By Barbara McMurray, Special to the Independent
With Laguna’s summer art festivals canceled due to COVID-19, local artists have supercharged their creativity to keep their livelihoods afloat.
Laguna Art-A-Fair, the Sawdust Art & Craft Festival, and the Festival of Arts Fine Art Show have all gone virtual with a wide range of artistic offerings for sale online. Returning festival artists accustomed to an annual cycle of working nonstop to prepare for summertime commerce and the exhaustion that follows are sizing up the losses and silver linings brought on by the pandemic.
The community of designers, makers and painters at the Laguna Canyon Artists’ Studios complex at 3251 Laguna Canyon Road continue to ply their art, most making private appointments with collectors while observing sanitization, mask-wearing, and distancing protocols. Others are planning to participate in “Art along the Coast,” a self-guided tour for art lovers at various venues in late August.
Printmaker and painter Sheryl Smith Seltzer, a former Festival of Arts exhibitor, said, “For most of us, making art is both our job and our passion. Our studios are havens for work and thought. The problem is that in a business that is notoriously hard to make a living, the virus has pulled the rug out from under us in terms of selling our wares and broadening our client bases. The biggest change must be for the festival artists, but all of us feel the loss. And yet, we can and do show up and create.”
Seltzer usually makes most of her income teaching individuals and small groups, including children, at her studio. “The studios in our complex are quieter than usual, mainly because those of us who teach cannot do so safely right now.”
She had planned to offer monotype and woodcut classes at her studio, but those had to be canceled. Instead, she is lending her expertise as an advisor and teacher to an East Coast school that is launching a teaching pod system for grades K-8. She was recently commissioned to paint a local couple’s portrait. Her website, sherylsmithseltzer.com, has produced a few sales of her nature-inspired oil paintings, woodcuts, and prints.
Likewise, printmaker and painter Hedy Buzan, who has 20 years of experience as a Saddleback College adjunct professor teaching two-dimensional design, drawing, printmaking, collage, and color theory courses, had been teaching privately. She had to cancel and refund the fees of four students enrolled in her abstract painting class. Her lecture at an artists’ league in Huntington Beach was scrubbed, as was her teaching gig for LOCA Arts Education at the Pacific Marine Mammal Center. Buzan has logged 20 years exhibiting at the Festival of Arts and 30 at the Sawdust. Sales from the festivals provided her with a tidy income.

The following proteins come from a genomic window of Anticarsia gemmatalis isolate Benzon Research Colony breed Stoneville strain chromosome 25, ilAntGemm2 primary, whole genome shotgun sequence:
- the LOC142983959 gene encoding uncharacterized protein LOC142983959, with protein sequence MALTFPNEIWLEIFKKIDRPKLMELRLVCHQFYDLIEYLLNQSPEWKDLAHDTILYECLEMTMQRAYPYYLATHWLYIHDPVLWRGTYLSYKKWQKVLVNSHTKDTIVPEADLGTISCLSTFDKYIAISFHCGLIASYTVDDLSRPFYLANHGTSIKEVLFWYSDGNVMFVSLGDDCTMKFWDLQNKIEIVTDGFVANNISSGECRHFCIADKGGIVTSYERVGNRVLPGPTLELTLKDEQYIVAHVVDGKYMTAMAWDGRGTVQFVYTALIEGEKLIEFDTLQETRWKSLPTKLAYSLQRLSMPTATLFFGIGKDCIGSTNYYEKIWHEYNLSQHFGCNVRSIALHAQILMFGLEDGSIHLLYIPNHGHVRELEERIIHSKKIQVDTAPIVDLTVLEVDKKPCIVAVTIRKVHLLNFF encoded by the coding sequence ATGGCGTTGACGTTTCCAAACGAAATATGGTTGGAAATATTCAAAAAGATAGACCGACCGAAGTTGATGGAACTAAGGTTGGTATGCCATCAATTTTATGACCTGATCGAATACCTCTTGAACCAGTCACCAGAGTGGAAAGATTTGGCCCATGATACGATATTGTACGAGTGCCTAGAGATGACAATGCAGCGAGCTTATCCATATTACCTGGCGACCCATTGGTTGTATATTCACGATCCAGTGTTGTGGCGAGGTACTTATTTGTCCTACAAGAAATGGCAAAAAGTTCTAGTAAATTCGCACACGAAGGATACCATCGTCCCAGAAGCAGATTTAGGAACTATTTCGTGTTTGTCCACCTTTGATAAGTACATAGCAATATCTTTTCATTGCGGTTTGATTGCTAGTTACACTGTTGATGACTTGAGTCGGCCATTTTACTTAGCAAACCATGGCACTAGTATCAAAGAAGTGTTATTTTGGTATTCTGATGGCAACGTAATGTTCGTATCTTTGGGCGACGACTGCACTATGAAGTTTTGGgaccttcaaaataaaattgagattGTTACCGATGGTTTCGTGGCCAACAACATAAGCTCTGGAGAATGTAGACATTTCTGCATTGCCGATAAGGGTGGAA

“I can get through this year, but if there are no festivals next year,” said Buzan, “I am going to have to rethink this. Should I make and sell videos? Should I write? Do I need a greater web presence?” In the meantime, she, too, will use the power of the internet to showcase her work at hedybuzan.com.
Jewelry artist Karin Worden makes botanical-inspired jewelry that has generated 80 percent of her annual income for the past five years at the Festival of Arts. For the past five years, she has lived her professional life in what she calls a production loop. Every February, she attends a huge gem show in Tucson, and based on her finds there, builds a collection for her Festival of Arts show.
“I work around the clock until the festival opens and do a year’s worth of retail in two months. I take a break in September, then make some holiday sales out of my studio gallery, and in January, the cycle starts again. However, the silver lining of the festival being canceled is that it’s given me some breathing room.”
She has spent most of 2020 focusing on the creative aspect of her work and has also used the time to retool her website for e-commerce. The result is her botanicalartjewelry.com website, which she decided to rebrand, apart from her name, for a more descriptive handle. The pause allowed her time to write a business plan for a second jewelry line. In the fall, she will unveil her high-end mandala designs inspired by sacred geometry and gemstone lore.
For creative, often introverted individuals, the busy summertime festivals can provide enough human interaction to last them the rest of the year. Now, however, the artists agree that their frequent, outdoor, distanced lunchtimes in the center’s parking lot have been a lifeline, sparing them from isolation.
“Everyone feels the restrictions,” said Worden, “but they have drawn the neighbors together. That aspect is starting to feel very important to me. I appreciate lunchtime.”
Seltzer agreed. “We share support, stories, laughter, gossip, and ideas. For me, this new development is a lifesaver.”